FROM THE ARCHIVES: The first school-owned bus
Before school districts offered bus transportation, some students living in the country had difficulty getting a high school education. They attended their rural country school through eighth grade but if they wanted more education they had to be able to get to one of the 14 high schools in the county.
In the fall of 1936 the Montcalm County school commissioner, Herold C. Rader, reported in his column “Our County Schools” in the Greenville Independent that one district had purchased a bus to transport students from outlying areas.
“The Howard City community school is the first school in Montcalm county to own and operate a bus,” Rader wrote. “The first unit of the splendid new school building at Howard City is nearing completion and preparations are being made to take care of the educational needs of the surrounding community.
“The first bus has been purchased and is in use transporting high school pupils from the north half of Ensley township in Newaygo county to Howard City. A few high school pupils from districts in our own county have also made arrangement for transportation on this bus. The new bus has a pupil capacity of forty and brings to many young people the opportunity of securing a high school education who possibly could not have attended otherwise.
“We find a school bus operating in the Lakeview area transporting the students in from the territory north of Lakeview. This bus is privately owned and operated by charging a fee from each student transported.
“Some of our primary districts contracted with individuals to transport their high school students in to the nearest high school with automobiles.”
Rader goes on to give rural districts some pointers on financing pupil transportation.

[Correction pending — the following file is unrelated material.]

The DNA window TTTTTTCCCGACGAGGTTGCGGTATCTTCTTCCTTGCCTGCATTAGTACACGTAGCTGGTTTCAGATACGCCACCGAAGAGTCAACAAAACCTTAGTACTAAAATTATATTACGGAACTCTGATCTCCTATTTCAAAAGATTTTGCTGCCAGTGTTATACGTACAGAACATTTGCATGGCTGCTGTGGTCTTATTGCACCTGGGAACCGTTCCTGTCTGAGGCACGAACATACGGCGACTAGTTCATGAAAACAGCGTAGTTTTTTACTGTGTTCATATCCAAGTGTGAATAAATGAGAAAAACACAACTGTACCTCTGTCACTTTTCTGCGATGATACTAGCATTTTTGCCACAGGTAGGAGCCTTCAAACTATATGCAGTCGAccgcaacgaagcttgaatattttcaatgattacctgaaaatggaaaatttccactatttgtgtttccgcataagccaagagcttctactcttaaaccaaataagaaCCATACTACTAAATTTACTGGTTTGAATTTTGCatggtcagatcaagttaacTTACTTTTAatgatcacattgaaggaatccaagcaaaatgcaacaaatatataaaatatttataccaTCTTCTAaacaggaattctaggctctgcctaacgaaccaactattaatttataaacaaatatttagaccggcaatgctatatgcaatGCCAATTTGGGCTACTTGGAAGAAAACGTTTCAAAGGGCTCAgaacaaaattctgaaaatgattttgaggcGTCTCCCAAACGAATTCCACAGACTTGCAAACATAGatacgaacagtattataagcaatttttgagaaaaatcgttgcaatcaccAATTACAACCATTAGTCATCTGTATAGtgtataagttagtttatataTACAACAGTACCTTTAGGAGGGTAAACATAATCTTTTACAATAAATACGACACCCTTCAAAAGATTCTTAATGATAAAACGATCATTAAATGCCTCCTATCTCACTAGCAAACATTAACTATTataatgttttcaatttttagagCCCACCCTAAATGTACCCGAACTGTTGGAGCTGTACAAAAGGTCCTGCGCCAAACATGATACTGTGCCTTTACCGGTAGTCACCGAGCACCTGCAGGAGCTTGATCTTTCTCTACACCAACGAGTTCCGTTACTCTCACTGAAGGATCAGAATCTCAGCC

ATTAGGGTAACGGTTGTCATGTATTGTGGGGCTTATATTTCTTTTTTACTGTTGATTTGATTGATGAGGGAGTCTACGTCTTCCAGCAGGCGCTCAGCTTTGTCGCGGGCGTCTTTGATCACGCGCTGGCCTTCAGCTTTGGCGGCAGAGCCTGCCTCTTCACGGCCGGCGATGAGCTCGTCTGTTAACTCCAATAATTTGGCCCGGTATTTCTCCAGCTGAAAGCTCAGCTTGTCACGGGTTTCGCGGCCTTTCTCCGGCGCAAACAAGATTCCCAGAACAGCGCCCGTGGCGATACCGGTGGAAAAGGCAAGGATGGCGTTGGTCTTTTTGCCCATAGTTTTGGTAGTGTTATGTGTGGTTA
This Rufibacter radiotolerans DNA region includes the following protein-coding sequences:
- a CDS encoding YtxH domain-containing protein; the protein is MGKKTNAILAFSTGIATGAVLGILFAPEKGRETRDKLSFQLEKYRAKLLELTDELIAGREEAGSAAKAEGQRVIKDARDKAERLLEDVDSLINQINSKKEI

“This year marks the beginning of the transporting of high school people in a considerable way and since we are entering into the business, it might be well to present a few possibilities under the present law. According to information received from the Department of Public Instruction and in conformity with Section 10 on Page 15, of the General School laws, it is possible for a primary district to vote the closing of one of more grades and transport this grade together with the high school and be reimbursed by the state for transportation expenditure to the extent of $40 per student. The reimbursing of the district will not be effected until two years later.
“Citing a special case where the above mentioned law is effective, we call attention to Butternut where the school board had contracted with an individual to transport high school pupils, approximately 12 in number, to Carson City high school. If the matter had been left at this stage the entire cost of transportation would be carried by the district; however, the school board called a special meeting of the voters and at this meeting decided to close the eighth grade. Only one pupil was in the eighth grade, but since the district voted to close this grade, the district will be reimbursed for the transportation expense, not only for the eighth grade pupil, but for the entire high school group.
“Unless there is some change in the present law it certainly appears logical to follow the procedure of the Butternut school. In every case however, to receive reimbursement from the state, the district must vote the full amount allocated by the County Tax Commission.
“We suggest that no district make all arrangements under this transportation program before consulting this office since there are many implications, and we want every school board and school patron to be fully informed before taking steps to close any grade in the primary district.”
A month later Rader reported: “The Little Whitefish Lake district is transporting high school pupils to Howard City. The Goolthrite, Bloomer Center and Mitchell districts in Bloomer township have closed their schools and are transporting their pupils to Carson City. Butternut, in the same township, is transporting the eighth grade, as well as high school pupils.”